This is a 2-stage cache located in Laurel Hill State Park. Park in the spaces provided at the Visitor Center and entrance to the park campground. The first stage, which is at the CCC Monument, will provide information for the final stage coodinates. Final stage coodinates: N39 59.XXXX, W79 14.49YY. Determine XXXX by adding 1784 to the year President Roosevelt proposed the CCC program. Determine YY by adding 17 to the monthly wage the men of the CCC earned.
The Civilian Conservation Corps (CCC) was a public work relief program for unemployed men, focused on natural resource conservation from the early 1930s to 1942. As part of the New Deal legislation proposed by U.S. President Franklin D. Roosevelt (FDR), the CCC was designed firstly, to aid relief of high unemployment stemming from the Great Depression and secondly, carry out a broad natural resource conservation program on national, state and municipal lands. Members lived in camps, wore uniforms, and lived under quasi-military discipline. At the time of entry, 70% of enrollees were malnourished and poorly clothed. Very few had more than a year of high school education; few had work experience beyond occasional odd jobs. The peace was maintained by the threat of "dishonorable discharge." There were no reported revolts or strikes. The men were permitted to stay in the program for only two years. In total the Civilian Conservation Corps would eventually enroll over three million American men. Laurel Hill State Park was one of the many camps where the "CCC Boys" worked to create the park.. Most of their barracks continue to be utilized for group summer camping.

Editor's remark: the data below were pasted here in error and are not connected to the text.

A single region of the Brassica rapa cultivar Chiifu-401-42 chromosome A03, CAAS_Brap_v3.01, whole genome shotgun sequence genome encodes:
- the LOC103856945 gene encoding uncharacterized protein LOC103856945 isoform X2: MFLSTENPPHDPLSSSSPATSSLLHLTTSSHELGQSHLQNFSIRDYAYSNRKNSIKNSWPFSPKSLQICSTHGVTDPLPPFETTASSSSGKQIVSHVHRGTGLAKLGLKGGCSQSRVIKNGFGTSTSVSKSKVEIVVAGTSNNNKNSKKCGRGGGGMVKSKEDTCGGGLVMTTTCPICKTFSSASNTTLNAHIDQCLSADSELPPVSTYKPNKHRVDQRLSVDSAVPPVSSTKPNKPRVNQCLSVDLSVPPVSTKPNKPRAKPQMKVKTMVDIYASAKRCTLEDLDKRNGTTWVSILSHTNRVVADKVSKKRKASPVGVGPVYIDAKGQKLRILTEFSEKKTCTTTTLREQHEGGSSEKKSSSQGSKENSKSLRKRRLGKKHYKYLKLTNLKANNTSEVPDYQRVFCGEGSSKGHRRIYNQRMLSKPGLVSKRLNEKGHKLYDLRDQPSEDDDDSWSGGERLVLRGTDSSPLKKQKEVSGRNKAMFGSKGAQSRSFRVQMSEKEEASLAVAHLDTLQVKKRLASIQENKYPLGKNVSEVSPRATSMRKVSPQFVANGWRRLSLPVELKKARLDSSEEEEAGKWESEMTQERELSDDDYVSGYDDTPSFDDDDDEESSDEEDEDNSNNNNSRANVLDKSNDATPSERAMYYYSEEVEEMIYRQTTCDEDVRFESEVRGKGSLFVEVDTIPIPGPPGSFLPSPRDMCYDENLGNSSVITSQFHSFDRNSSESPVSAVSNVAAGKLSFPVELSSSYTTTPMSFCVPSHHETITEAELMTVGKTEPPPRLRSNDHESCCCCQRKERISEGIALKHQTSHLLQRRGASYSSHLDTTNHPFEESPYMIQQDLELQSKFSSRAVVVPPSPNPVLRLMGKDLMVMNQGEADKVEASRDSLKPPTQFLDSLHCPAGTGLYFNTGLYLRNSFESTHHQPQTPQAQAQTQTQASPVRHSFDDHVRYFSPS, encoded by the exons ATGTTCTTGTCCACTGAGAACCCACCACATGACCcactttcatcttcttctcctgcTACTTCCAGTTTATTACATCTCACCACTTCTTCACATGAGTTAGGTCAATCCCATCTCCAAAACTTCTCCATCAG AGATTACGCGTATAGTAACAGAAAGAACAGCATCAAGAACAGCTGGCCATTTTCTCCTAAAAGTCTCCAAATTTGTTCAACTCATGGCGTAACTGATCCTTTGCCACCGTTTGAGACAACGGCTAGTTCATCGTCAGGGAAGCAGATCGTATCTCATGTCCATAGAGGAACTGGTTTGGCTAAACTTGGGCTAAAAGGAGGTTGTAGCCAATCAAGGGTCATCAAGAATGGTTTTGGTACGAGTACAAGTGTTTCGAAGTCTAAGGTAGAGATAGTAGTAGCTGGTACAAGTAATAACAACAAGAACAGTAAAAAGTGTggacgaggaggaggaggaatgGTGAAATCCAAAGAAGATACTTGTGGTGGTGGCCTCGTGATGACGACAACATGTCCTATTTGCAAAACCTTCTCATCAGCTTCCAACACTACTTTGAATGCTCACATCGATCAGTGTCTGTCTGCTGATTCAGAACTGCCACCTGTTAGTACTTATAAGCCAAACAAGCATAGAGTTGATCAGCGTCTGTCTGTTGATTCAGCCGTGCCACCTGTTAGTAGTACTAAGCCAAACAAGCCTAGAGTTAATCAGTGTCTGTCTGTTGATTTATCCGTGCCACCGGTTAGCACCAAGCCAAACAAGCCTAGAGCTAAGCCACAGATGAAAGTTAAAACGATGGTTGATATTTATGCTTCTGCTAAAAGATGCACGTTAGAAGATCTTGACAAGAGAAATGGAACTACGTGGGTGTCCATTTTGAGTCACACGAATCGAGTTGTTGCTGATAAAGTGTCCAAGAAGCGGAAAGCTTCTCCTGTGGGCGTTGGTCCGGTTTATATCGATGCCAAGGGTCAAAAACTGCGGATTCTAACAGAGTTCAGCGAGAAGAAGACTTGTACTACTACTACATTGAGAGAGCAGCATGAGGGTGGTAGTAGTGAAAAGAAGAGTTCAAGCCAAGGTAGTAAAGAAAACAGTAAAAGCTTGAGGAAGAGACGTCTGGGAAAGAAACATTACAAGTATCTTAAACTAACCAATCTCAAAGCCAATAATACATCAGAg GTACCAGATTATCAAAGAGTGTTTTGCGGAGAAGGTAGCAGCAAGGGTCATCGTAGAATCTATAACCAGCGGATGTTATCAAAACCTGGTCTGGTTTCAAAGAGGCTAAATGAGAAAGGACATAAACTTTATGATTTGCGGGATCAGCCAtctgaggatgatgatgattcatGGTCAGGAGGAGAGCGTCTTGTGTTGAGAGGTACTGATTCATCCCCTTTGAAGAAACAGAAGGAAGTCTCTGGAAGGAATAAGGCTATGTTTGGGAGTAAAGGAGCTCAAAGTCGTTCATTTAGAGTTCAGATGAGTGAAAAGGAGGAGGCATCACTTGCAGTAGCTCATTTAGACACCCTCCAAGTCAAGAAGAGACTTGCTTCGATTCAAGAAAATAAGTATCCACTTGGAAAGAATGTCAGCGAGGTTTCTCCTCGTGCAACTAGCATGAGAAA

You can find additional information at the visitor center museum adjacent to the CCC memorial statue. The museum has memorabilia from the era including a moonshiner's still from the area. Two of the present Friends of Laurel Hill volunteers, both in excess of 90 years old, worked here at Laurel Hill as "CCC Boys" and are very proud of the beautiful park they created. CCC History
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